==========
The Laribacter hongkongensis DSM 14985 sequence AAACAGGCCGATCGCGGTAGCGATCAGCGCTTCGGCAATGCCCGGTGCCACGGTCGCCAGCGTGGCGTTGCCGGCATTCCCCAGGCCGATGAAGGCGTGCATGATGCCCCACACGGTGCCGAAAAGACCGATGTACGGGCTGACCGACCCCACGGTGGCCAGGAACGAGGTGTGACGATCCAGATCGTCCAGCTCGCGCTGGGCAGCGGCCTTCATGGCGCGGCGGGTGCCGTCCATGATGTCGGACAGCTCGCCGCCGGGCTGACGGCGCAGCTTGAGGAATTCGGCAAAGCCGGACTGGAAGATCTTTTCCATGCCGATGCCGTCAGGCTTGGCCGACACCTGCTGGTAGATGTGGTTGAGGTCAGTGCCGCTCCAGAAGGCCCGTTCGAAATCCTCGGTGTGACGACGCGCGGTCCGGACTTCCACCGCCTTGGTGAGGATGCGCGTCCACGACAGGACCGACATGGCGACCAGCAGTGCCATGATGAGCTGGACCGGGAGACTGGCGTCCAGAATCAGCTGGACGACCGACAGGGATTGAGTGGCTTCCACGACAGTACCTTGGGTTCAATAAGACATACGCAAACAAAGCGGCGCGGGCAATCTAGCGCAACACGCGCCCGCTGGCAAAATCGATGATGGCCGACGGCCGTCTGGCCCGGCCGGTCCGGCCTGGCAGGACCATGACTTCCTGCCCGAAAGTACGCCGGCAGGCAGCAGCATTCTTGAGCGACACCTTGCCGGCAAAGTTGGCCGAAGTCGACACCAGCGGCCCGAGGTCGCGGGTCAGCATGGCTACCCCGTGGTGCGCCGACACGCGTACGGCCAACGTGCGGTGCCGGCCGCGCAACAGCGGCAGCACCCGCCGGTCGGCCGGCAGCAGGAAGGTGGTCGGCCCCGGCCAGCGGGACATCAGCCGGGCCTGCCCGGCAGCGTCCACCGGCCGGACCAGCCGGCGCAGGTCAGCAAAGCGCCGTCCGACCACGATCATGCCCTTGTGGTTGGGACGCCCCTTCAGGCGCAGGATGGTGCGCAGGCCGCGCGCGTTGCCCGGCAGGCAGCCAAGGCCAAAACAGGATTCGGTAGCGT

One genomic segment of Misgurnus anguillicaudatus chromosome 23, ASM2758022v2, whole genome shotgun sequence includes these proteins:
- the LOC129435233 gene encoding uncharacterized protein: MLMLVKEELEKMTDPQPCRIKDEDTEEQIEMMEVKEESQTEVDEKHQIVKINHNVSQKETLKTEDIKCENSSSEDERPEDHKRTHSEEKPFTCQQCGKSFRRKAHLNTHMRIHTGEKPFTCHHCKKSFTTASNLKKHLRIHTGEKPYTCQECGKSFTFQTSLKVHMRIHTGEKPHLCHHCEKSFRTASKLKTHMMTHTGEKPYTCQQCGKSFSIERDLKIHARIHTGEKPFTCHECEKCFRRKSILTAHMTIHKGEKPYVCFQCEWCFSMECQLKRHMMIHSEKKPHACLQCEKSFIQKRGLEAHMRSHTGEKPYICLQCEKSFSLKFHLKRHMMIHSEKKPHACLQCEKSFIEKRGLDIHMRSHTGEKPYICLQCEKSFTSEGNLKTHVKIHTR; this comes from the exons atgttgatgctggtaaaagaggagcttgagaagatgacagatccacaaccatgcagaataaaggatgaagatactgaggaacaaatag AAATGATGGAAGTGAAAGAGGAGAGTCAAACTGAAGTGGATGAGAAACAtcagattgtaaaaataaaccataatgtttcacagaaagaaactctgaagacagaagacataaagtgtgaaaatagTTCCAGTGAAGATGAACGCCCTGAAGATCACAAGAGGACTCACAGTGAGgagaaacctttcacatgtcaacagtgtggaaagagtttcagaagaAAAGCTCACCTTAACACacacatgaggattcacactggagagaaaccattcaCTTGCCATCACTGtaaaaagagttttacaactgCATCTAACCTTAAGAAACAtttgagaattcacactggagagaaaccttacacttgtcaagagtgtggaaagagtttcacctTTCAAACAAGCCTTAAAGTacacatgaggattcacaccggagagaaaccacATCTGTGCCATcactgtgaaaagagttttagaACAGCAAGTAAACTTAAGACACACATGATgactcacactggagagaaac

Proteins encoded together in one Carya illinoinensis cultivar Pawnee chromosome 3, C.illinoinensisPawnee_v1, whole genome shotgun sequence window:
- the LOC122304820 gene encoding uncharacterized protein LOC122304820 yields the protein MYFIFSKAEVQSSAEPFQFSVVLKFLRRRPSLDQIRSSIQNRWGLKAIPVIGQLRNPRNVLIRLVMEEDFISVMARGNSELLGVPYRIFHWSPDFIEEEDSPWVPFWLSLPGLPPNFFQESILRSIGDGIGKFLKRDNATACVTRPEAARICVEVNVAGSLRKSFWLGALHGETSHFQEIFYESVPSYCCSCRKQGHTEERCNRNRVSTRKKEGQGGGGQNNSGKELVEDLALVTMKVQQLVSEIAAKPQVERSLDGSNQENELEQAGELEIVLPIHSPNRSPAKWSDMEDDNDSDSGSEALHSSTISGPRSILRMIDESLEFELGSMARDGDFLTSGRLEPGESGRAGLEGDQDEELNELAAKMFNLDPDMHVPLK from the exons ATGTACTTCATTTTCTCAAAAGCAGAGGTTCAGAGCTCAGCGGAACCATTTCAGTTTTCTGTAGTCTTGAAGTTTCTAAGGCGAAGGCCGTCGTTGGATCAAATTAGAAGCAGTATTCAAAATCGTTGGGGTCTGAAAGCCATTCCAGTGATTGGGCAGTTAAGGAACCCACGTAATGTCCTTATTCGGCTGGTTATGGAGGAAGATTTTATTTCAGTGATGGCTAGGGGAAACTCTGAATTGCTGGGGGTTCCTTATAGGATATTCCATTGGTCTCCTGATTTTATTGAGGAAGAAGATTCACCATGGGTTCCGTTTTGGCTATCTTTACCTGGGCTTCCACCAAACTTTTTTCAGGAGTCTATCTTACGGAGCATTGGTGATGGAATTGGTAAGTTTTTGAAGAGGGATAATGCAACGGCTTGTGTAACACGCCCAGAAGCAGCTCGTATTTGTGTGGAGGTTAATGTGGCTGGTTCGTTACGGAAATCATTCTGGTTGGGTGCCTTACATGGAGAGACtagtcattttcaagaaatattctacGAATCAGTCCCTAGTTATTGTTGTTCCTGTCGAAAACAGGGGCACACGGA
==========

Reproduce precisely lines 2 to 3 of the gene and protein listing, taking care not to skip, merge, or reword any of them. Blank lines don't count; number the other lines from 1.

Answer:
One genomic segment of Misgurnus anguillicaudatus chromosome 23, ASM2758022v2, whole genome shotgun sequence includes these proteins:
- the LOC129435233 gene encoding uncharacterized protein: MLMLVKEELEKMTDPQPCRIKDEDTEEQIEMMEVKEESQTEVDEKHQIVKINHNVSQKETLKTEDIKCENSSSEDERPEDHKRTHSEEKPFTCQQCGKSFRRKAHLNTHMRIHTGEKPFTCHHCKKSFTTASNLKKHLRIHTGEKPYTCQECGKSFTFQTSLKVHMRIHTGEKPHLCHHCEKSFRTASKLKTHMMTHTGEKPYTCQQCGKSFSIERDLKIHARIHTGEKPFTCHECEKCFRRKSILTAHMTIHKGEKPYVCFQCEWCFSMECQLKRHMMIHSEKKPHACLQCEKSFIQKRGLEAHMRSHTGEKPYICLQCEKSFSLKFHLKRHMMIHSEKKPHACLQCEKSFIEKRGLDIHMRSHTGEKPYICLQCEKSFTSEGNLKTHVKIHTR; this comes from the exons atgttgatgctggtaaaagaggagcttgagaagatgacagatccacaaccatgcagaataaaggatgaagatactgaggaacaaatag AAATGATGGAAGTGAAAGAGGAGAGTCAAACTGAAGTGGATGAGAAACAtcagattgtaaaaataaaccataatgtttcacagaaagaaactctgaagacagaagacataaagtgtgaaaatagTTCCAGTGAAGATGAACGCCCTGAAGATCACAAGAGGACTCACAGTGAGgagaaacctttcacatgtcaacagtgtggaaagagtttcagaagaAAAGCTCACCTTAACACacacatgaggattcacactggagagaaaccattcaCTTGCCATCACTGtaaaaagagttttacaactgCATCTAACCTTAAGAAACAtttgagaattcacactggagagaaaccttacacttgtcaagagtgtggaaagagtttcacctTTCAAACAAGCCTTAAAGTacacatgaggattcacaccggagagaaaccacATCTGTGCCATcactgtgaaaagagttttagaACAGCAAGTAAACTTAAGACACACATGATgactcacactggagagaaac